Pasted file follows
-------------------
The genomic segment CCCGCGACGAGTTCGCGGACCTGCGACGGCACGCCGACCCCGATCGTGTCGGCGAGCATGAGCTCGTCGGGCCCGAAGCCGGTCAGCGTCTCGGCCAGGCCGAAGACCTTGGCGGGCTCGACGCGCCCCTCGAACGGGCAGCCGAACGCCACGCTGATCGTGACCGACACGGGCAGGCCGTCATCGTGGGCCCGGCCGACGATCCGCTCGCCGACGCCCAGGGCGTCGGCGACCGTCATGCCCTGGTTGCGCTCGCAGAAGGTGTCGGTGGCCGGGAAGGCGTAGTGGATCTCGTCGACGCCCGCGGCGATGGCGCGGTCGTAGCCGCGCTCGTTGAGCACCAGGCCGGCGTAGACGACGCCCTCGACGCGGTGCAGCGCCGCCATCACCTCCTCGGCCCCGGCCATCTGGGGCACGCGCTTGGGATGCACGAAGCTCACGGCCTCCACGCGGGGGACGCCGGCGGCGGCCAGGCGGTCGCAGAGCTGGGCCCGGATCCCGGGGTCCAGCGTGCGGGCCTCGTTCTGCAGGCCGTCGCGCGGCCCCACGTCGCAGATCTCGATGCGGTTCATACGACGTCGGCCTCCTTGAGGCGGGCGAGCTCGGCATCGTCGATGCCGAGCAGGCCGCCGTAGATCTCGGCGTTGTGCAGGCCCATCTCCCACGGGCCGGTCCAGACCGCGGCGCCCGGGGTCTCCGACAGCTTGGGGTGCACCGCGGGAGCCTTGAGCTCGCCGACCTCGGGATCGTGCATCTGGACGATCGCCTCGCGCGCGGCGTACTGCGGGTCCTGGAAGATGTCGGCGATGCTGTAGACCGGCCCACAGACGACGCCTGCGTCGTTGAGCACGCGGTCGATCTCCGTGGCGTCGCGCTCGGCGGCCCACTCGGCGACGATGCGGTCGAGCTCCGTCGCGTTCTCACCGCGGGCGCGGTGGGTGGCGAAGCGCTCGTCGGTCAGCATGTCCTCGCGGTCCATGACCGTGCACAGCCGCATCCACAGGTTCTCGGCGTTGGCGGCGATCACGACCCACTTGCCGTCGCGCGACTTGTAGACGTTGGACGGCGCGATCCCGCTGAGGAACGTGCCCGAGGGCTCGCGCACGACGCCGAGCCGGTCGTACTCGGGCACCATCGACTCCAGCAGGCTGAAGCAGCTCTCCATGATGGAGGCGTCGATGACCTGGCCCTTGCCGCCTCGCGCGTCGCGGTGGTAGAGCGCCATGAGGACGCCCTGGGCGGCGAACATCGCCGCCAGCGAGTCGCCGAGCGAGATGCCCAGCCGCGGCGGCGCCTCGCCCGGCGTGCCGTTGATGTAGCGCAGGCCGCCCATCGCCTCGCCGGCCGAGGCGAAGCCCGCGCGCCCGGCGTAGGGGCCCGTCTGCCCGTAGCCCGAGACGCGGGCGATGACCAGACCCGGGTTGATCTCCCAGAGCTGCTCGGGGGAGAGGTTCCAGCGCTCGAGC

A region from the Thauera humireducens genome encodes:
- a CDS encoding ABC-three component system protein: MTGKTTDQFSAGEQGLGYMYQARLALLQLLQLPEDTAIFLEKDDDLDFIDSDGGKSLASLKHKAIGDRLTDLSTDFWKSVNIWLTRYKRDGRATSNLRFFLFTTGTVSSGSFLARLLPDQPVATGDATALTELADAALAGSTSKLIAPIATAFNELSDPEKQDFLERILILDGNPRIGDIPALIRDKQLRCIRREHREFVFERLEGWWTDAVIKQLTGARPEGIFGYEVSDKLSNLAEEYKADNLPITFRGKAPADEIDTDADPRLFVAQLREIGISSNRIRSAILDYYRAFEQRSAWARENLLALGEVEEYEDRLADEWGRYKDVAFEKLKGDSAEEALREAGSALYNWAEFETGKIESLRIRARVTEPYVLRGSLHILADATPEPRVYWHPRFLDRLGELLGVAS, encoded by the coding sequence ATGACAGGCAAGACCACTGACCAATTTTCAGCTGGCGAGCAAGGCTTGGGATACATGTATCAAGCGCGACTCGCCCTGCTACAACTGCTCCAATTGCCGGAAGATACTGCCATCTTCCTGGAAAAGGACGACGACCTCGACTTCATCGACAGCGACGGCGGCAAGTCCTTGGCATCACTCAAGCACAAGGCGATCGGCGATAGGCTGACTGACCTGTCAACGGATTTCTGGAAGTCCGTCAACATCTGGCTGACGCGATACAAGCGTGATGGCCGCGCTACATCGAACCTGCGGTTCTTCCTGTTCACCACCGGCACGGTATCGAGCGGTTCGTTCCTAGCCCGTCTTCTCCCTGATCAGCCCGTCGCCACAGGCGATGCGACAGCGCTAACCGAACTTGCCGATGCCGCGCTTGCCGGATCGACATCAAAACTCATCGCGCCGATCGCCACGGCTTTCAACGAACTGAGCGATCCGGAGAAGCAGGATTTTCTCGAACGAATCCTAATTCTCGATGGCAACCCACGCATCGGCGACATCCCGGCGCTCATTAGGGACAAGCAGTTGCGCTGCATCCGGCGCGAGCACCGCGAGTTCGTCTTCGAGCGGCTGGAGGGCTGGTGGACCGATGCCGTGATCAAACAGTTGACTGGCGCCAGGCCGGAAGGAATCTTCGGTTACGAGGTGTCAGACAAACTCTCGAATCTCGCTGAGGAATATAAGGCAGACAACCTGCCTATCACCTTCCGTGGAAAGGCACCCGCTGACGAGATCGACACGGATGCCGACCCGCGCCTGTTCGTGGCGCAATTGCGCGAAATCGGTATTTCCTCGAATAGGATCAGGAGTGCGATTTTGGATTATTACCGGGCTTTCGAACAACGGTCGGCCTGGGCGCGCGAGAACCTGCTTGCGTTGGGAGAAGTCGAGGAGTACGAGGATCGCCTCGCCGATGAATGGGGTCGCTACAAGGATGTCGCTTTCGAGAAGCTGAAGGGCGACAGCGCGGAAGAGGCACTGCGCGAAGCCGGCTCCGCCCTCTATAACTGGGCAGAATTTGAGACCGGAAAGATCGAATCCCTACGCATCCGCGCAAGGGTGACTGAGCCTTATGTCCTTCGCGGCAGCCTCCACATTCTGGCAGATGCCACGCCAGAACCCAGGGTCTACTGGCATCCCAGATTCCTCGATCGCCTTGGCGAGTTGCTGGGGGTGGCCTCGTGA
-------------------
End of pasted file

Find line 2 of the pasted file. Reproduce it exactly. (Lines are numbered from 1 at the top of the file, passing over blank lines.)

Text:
A region from the Thauera humireducens genome encodes: